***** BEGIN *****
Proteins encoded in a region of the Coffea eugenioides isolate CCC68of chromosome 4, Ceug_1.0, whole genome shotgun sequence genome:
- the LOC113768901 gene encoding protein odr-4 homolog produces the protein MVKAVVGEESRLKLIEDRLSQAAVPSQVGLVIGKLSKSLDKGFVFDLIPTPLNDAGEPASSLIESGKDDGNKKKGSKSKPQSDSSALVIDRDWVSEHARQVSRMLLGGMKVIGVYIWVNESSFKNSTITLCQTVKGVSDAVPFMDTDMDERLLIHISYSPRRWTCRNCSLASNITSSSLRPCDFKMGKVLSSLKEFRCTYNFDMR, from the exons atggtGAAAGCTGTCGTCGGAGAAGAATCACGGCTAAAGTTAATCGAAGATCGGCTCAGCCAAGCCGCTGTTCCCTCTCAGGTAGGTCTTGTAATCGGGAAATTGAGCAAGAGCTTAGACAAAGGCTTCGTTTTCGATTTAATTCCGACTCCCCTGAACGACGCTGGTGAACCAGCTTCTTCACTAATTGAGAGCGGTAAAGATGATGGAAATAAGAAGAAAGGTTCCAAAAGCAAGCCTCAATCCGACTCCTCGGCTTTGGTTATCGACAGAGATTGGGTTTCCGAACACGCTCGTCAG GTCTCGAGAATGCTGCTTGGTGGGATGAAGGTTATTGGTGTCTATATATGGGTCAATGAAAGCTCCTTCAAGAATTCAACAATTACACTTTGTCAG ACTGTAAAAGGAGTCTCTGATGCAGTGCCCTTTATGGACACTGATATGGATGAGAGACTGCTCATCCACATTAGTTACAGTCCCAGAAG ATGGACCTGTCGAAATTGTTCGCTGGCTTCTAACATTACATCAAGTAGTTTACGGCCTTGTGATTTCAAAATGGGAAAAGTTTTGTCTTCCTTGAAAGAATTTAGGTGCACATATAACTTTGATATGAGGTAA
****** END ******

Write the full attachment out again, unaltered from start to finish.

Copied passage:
Proteins encoded in a region of the Coffea eugenioides isolate CCC68of chromosome 4, Ceug_1.0, whole genome shotgun sequence genome:
- the LOC113768901 gene encoding protein odr-4 homolog produces the protein MVKAVVGEESRLKLIEDRLSQAAVPSQVGLVIGKLSKSLDKGFVFDLIPTPLNDAGEPASSLIESGKDDGNKKKGSKSKPQSDSSALVIDRDWVSEHARQVSRMLLGGMKVIGVYIWVNESSFKNSTITLCQTVKGVSDAVPFMDTDMDERLLIHISYSPRRWTCRNCSLASNITSSSLRPCDFKMGKVLSSLKEFRCTYNFDMR, from the exons atggtGAAAGCTGTCGTCGGAGAAGAATCACGGCTAAAGTTAATCGAAGATCGGCTCAGCCAAGCCGCTGTTCCCTCTCAGGTAGGTCTTGTAATCGGGAAATTGAGCAAGAGCTTAGACAAAGGCTTCGTTTTCGATTTAATTCCGACTCCCCTGAACGACGCTGGTGAACCAGCTTCTTCACTAATTGAGAGCGGTAAAGATGATGGAAATAAGAAGAAAGGTTCCAAAAGCAAGCCTCAATCCGACTCCTCGGCTTTGGTTATCGACAGAGATTGGGTTTCCGAACACGCTCGTCAG GTCTCGAGAATGCTGCTTGGTGGGATGAAGGTTATTGGTGTCTATATATGGGTCAATGAAAGCTCCTTCAAGAATTCAACAATTACACTTTGTCAG ACTGTAAAAGGAGTCTCTGATGCAGTGCCCTTTATGGACACTGATATGGATGAGAGACTGCTCATCCACATTAGTTACAGTCCCAGAAG ATGGACCTGTCGAAATTGTTCGCTGGCTTCTAACATTACATCAAGTAGTTTACGGCCTTGTGATTTCAAAATGGGAAAAGTTTTGTCTTCCTTGAAAGAATTTAGGTGCACATATAACTTTGATATGAGGTAA